Actors Spotlight

Ego Nwodim played Pam Barrett, host of a TV show called Actors Spotlight. She is astonished to learn that actors from other countries play Americans. Page played Kingsley Ben-Adir and Chris Redd was Daniel Kaluuya, but it was Kenan Thompson's Ice Cube (who feigned being British to fit in) that was the crux here. A short, funny bit that worked well, thanks mostly to Thompson.

In this remote music video, Ego Nwodim astonished with an acting and rapping tour de force, explaining how a year inside without human contact had left her very, very delusional. Great features by Pete Davidson and Bad Bunny too.
"Driver's License"

A bunch of burly dudes at a pool hall were thrown off when Page's character plays Olivia Rodrigo's song "Driver's License" on the jukebox. They soon perform a deep analysis of the song's meaning and what Rodrigo's role in pop culture really is (especially compared to Taylor Swift), and this was both unexpected and very well done.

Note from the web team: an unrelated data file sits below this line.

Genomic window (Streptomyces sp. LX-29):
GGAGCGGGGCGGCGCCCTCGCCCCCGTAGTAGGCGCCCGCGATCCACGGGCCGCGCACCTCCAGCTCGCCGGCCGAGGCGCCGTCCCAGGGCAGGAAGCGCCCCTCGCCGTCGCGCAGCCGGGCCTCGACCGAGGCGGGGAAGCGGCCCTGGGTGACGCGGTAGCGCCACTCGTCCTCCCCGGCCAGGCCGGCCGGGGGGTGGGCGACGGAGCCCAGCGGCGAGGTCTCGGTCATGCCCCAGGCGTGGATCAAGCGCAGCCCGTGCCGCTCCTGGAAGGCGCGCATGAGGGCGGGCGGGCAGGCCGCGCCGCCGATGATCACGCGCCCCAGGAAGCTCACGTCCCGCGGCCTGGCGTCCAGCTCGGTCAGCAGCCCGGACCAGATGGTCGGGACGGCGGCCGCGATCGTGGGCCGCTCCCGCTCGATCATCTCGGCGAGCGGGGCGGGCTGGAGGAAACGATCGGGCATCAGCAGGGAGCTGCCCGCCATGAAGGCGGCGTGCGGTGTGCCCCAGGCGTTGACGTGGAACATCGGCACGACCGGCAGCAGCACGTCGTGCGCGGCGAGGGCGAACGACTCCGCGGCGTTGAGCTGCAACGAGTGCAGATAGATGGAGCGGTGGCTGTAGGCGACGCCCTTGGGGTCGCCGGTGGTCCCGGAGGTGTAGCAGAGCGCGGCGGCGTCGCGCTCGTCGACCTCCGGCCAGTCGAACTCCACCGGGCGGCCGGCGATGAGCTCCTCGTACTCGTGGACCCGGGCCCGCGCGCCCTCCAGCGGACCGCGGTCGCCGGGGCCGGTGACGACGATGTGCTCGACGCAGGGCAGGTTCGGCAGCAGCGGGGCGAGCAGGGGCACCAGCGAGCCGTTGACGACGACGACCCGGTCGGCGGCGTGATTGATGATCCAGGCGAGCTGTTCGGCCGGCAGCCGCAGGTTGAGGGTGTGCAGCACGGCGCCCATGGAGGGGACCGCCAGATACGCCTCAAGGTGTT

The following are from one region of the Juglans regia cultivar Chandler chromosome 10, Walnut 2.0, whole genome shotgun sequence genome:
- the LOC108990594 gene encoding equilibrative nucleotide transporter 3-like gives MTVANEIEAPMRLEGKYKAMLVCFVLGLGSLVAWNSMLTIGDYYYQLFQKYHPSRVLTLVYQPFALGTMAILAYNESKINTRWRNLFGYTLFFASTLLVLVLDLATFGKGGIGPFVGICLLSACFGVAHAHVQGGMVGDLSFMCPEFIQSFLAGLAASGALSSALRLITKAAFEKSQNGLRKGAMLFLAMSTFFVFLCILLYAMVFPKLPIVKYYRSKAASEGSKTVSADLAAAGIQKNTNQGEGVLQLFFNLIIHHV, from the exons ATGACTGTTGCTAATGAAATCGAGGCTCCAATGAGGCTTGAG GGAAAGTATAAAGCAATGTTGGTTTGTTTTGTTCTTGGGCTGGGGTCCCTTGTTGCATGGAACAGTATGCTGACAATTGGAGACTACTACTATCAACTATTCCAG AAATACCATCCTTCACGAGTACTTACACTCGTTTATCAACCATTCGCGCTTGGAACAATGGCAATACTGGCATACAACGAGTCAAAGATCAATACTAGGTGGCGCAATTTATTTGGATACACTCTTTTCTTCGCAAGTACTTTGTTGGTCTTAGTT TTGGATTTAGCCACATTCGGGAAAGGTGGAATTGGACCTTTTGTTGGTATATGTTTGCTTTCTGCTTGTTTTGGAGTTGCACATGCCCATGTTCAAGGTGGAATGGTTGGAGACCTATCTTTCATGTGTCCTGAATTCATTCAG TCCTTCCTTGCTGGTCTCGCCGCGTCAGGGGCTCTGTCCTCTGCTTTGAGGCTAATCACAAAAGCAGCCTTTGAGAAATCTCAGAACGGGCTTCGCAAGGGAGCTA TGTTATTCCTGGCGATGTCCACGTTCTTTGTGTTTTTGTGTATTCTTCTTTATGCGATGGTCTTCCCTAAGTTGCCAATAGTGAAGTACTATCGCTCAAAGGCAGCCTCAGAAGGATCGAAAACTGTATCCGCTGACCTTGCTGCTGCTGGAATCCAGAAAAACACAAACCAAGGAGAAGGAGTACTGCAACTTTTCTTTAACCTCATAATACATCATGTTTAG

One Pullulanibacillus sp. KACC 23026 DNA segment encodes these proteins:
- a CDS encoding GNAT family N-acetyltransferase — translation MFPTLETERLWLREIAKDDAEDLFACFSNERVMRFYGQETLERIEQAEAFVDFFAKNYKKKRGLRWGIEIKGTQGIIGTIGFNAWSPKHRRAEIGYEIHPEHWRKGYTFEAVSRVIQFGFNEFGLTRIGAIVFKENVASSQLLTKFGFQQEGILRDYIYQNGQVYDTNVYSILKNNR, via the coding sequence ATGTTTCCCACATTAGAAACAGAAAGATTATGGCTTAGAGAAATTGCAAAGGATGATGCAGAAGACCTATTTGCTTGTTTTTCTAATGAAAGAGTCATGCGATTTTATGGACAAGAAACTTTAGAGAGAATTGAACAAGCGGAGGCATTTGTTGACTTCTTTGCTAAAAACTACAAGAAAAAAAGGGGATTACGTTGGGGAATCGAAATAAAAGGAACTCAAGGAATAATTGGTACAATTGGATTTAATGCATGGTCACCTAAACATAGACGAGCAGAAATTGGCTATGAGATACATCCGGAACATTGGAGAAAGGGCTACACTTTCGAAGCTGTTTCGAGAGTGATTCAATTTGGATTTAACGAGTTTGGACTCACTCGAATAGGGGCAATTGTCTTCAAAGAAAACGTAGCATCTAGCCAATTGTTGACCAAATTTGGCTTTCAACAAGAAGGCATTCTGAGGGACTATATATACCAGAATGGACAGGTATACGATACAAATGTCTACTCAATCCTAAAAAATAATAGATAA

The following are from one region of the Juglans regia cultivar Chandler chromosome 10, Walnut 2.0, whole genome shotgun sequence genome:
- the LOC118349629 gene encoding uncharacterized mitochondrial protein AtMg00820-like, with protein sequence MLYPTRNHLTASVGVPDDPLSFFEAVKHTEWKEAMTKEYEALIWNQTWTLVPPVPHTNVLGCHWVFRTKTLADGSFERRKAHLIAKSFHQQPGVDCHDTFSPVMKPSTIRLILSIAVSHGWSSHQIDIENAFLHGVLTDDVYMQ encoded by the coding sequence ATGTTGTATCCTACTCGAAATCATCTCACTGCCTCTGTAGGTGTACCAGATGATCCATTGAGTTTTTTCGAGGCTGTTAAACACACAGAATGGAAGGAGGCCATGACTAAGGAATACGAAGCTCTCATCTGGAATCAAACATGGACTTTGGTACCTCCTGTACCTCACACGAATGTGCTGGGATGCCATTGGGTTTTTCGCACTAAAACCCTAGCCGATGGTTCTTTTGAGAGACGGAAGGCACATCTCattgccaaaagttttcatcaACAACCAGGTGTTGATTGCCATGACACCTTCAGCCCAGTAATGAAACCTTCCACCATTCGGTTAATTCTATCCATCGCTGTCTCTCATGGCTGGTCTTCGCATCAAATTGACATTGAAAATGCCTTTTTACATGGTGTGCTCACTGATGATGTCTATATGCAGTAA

Mr. Chicken Legs Pageant

After an explosive theme song performance by Cecily Strong's Denise Poots, Page (as the dynamic Troy Duggins) and Chloe Fineman (as the dim-witted Minnie Marko) were summoned to host this pageant, crowning the man with the skinniest legs in America. Various dudes from the cast showed off their skinny legs and, I dunno, maybe this began as some SNL office roasting among the staff or something, but it was really silly and still worked.
The Job Interview
In this remote, Beck Bennett played the odd owner of a dysfunctional and flailing ad agency who interviews a potential employee, played by Page. Rife with absurdist visuals and dialogue, plus crazed notes passed along by Bowen Yang's office assistant, this was pure ridiculousness and rather impressive, actually.